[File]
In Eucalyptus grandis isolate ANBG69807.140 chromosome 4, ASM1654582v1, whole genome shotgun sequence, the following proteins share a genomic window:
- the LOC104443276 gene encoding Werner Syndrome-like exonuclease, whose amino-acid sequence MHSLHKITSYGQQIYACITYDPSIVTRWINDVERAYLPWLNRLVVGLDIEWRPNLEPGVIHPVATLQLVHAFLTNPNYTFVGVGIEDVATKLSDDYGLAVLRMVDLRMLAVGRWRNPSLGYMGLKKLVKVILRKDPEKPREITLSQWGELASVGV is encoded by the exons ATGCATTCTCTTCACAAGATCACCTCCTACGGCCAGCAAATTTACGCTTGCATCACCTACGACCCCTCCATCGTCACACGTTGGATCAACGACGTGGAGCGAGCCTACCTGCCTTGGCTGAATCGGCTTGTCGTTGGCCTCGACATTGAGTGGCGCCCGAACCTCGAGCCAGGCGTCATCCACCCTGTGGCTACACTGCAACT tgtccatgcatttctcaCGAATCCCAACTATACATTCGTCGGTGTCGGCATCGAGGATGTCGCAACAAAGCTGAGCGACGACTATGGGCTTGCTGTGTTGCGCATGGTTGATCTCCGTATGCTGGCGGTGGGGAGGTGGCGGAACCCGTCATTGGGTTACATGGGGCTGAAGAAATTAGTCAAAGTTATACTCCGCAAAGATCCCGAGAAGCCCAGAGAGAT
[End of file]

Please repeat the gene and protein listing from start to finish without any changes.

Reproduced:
In Eucalyptus grandis isolate ANBG69807.140 chromosome 4, ASM1654582v1, whole genome shotgun sequence, the following proteins share a genomic window:
- the LOC104443276 gene encoding Werner Syndrome-like exonuclease, whose amino-acid sequence MHSLHKITSYGQQIYACITYDPSIVTRWINDVERAYLPWLNRLVVGLDIEWRPNLEPGVIHPVATLQLVHAFLTNPNYTFVGVGIEDVATKLSDDYGLAVLRMVDLRMLAVGRWRNPSLGYMGLKKLVKVILRKDPEKPREITLSQWGELASVGV is encoded by the exons ATGCATTCTCTTCACAAGATCACCTCCTACGGCCAGCAAATTTACGCTTGCATCACCTACGACCCCTCCATCGTCACACGTTGGATCAACGACGTGGAGCGAGCCTACCTGCCTTGGCTGAATCGGCTTGTCGTTGGCCTCGACATTGAGTGGCGCCCGAACCTCGAGCCAGGCGTCATCCACCCTGTGGCTACACTGCAACT tgtccatgcatttctcaCGAATCCCAACTATACATTCGTCGGTGTCGGCATCGAGGATGTCGCAACAAAGCTGAGCGACGACTATGGGCTTGCTGTGTTGCGCATGGTTGATCTCCGTATGCTGGCGGTGGGGAGGTGGCGGAACCCGTCATTGGGTTACATGGGGCTGAAGAAATTAGTCAAAGTTATACTCCGCAAAGATCCCGAGAAGCCCAGAGAGAT